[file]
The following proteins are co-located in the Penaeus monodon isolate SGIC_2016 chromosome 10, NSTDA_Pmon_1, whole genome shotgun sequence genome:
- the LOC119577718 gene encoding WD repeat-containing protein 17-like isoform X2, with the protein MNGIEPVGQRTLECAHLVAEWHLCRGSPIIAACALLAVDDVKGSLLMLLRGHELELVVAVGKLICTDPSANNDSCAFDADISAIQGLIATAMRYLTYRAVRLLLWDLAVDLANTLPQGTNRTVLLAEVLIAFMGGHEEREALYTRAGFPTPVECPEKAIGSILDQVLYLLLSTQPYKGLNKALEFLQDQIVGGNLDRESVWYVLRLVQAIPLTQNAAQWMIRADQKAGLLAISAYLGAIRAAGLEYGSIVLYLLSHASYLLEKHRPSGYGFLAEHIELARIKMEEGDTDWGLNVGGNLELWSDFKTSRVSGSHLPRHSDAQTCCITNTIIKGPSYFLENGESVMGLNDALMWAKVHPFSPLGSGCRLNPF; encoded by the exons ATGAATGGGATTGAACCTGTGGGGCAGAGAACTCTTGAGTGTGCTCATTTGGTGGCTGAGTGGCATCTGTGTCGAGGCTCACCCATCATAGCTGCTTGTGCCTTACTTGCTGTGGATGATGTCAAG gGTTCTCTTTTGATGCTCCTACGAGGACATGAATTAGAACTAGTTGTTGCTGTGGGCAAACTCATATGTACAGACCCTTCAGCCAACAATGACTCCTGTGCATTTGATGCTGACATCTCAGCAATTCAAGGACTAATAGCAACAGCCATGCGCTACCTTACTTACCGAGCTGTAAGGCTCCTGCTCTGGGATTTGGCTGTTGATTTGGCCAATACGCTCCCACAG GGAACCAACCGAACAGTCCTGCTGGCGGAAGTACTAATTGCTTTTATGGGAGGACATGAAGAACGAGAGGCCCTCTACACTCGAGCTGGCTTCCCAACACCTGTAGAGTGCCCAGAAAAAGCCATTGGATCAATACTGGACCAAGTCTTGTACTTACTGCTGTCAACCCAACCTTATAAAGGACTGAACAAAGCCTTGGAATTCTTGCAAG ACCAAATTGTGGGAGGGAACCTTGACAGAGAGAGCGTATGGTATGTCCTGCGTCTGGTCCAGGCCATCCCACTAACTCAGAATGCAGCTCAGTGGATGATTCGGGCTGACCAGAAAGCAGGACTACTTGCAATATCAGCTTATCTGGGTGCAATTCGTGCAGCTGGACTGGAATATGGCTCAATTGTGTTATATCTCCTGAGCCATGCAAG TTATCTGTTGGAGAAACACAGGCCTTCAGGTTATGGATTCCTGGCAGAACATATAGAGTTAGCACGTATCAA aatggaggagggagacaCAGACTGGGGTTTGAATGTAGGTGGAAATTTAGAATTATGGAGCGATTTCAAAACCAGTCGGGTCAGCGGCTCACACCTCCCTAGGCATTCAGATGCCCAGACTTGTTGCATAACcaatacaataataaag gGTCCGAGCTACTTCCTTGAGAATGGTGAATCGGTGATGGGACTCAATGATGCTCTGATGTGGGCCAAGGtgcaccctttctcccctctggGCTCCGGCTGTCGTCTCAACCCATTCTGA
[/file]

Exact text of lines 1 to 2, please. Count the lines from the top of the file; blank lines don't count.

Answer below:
The following proteins are co-located in the Penaeus monodon isolate SGIC_2016 chromosome 10, NSTDA_Pmon_1, whole genome shotgun sequence genome:
- the LOC119577718 gene encoding WD repeat-containing protein 17-like isoform X2, with the protein MNGIEPVGQRTLECAHLVAEWHLCRGSPIIAACALLAVDDVKGSLLMLLRGHELELVVAVGKLICTDPSANNDSCAFDADISAIQGLIATAMRYLTYRAVRLLLWDLAVDLANTLPQGTNRTVLLAEVLIAFMGGHEEREALYTRAGFPTPVECPEKAIGSILDQVLYLLLSTQPYKGLNKALEFLQDQIVGGNLDRESVWYVLRLVQAIPLTQNAAQWMIRADQKAGLLAISAYLGAIRAAGLEYGSIVLYLLSHASYLLEKHRPSGYGFLAEHIELARIKMEEGDTDWGLNVGGNLELWSDFKTSRVSGSHLPRHSDAQTCCITNTIIKGPSYFLENGESVMGLNDALMWAKVHPFSPLGSGCRLNPF; encoded by the exons ATGAATGGGATTGAACCTGTGGGGCAGAGAACTCTTGAGTGTGCTCATTTGGTGGCTGAGTGGCATCTGTGTCGAGGCTCACCCATCATAGCTGCTTGTGCCTTACTTGCTGTGGATGATGTCAAG gGTTCTCTTTTGATGCTCCTACGAGGACATGAATTAGAACTAGTTGTTGCTGTGGGCAAACTCATATGTACAGACCCTTCAGCCAACAATGACTCCTGTGCATTTGATGCTGACATCTCAGCAATTCAAGGACTAATAGCAACAGCCATGCGCTACCTTACTTACCGAGCTGTAAGGCTCCTGCTCTGGGATTTGGCTGTTGATTTGGCCAATACGCTCCCACAG GGAACCAACCGAACAGTCCTGCTGGCGGAAGTACTAATTGCTTTTATGGGAGGACATGAAGAACGAGAGGCCCTCTACACTCGAGCTGGCTTCCCAACACCTGTAGAGTGCCCAGAAAAAGCCATTGGATCAATACTGGACCAAGTCTTGTACTTACTGCTGTCAACCCAACCTTATAAAGGACTGAACAAAGCCTTGGAATTCTTGCAAG ACCAAATTGTGGGAGGGAACCTTGACAGAGAGAGCGTATGGTATGTCCTGCGTCTGGTCCAGGCCATCCCACTAACTCAGAATGCAGCTCAGTGGATGATTCGGGCTGACCAGAAAGCAGGACTACTTGCAATATCAGCTTATCTGGGTGCAATTCGTGCAGCTGGACTGGAATATGGCTCAATTGTGTTATATCTCCTGAGCCATGCAAG TTATCTGTTGGAGAAACACAGGCCTTCAGGTTATGGATTCCTGGCAGAACATATAGAGTTAGCACGTATCAA aatggaggagggagacaCAGACTGGGGTTTGAATGTAGGTGGAAATTTAGAATTATGGAGCGATTTCAAAACCAGTCGGGTCAGCGGCTCACACCTCCCTAGGCATTCAGATGCCCAGACTTGTTGCATAACcaatacaataataaag gGTCCGAGCTACTTCCTTGAGAATGGTGAATCGGTGATGGGACTCAATGATGCTCTGATGTGGGCCAAGGtgcaccctttctcccctctggGCTCCGGCTGTCGTCTCAACCCATTCTGA